Use of Treated Wastewater: Evaluation of Wastewater Minimization Strategies using Fuzzy Techniques

S. Chowdhury, P. Champagne, and A. Sarkar (Canada)


Wastewater reuse, uncertainty, priority matrix and analytic hierarchy process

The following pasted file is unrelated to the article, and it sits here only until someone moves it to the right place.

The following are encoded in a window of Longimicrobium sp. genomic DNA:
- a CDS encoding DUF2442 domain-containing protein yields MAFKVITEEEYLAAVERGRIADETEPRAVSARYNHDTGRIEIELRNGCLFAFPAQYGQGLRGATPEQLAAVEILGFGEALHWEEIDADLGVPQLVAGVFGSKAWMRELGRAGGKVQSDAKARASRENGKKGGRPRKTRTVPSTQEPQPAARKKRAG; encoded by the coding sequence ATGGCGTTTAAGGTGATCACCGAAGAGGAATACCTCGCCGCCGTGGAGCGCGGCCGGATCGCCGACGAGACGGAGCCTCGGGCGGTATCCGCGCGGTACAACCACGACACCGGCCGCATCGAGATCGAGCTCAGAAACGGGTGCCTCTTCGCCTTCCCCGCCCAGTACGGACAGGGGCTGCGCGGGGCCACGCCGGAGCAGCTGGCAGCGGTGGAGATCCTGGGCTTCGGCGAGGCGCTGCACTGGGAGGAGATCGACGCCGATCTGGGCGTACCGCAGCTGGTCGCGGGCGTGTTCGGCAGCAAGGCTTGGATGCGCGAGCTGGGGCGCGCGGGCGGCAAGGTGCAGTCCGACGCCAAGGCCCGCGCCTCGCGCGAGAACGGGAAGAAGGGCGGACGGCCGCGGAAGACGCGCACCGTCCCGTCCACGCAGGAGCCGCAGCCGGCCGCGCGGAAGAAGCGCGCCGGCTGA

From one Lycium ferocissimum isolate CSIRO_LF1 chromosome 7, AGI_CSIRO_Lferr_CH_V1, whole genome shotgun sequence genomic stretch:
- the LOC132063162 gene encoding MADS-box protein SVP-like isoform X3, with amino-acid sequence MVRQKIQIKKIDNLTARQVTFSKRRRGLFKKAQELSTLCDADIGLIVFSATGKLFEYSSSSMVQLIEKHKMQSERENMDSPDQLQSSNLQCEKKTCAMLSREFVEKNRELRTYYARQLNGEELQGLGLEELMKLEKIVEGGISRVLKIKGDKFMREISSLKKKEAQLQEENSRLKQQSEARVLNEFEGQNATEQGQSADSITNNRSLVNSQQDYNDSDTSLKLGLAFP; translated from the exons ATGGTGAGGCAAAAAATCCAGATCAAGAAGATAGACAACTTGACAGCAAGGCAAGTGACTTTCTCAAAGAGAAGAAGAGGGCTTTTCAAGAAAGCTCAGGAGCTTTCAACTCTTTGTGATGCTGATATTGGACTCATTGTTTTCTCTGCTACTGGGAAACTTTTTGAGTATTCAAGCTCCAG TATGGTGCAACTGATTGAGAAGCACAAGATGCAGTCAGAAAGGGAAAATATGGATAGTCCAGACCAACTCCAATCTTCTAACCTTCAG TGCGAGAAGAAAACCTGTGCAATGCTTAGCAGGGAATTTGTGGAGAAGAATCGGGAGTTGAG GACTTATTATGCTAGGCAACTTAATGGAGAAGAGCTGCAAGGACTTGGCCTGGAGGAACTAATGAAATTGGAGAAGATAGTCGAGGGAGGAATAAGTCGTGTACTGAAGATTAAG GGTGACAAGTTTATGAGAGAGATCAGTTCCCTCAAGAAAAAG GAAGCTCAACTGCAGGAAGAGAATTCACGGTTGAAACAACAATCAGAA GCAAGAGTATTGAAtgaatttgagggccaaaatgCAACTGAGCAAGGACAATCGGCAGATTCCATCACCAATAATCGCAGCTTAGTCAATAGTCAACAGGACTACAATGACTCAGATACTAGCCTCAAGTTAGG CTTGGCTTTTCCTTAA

The rapid growth of the population, insufficient recharges of fresh water to underground aquifers and increased agricultural and landscaping activities in Middle Eastern countries have increased pressure on natural water systems including non-renewable water sources. Approximately, 22,480 million cubic meters (MCM) of water was required in Saudi Arabia in 2005, for which non-renewable groundwater was a major supply source satisfying 57% of the demand, while surface and renewable groundwater shared 38% of the demand, desalination water 4% and treated reclaimed wastewater 1%. A large portion of domestic wastewater, which is approximately 45% of the total demand, is currently discharged into the natural water bodies with minimal to no primary treatment. The discharge of this largely untreated domestic wastewater may cause serious environmental effects to aquatic habitats. Reuse of this water would present dual benefits: the reduction of fresh water extraction from overstressed non-renewable resources and the minimization of environmental impacts. This study introduces a fuzzy evaluation technique of treated wastewater reuse for agricultural and landscaping purposes. A fuzzy hierarchy structure has been developed to conduct this study, where fuzzy triangular membership functions are employed to capture relevant uncertainties. The analytical hierarchy process has been incorporated to develop priority matrices for different hierarchy level attributes. The uncertainty in developing priority matrices was minimized by incorporating experts’ judgments from relevant fields. Finally, a hypothetical case study was performed and future research directions outlined.

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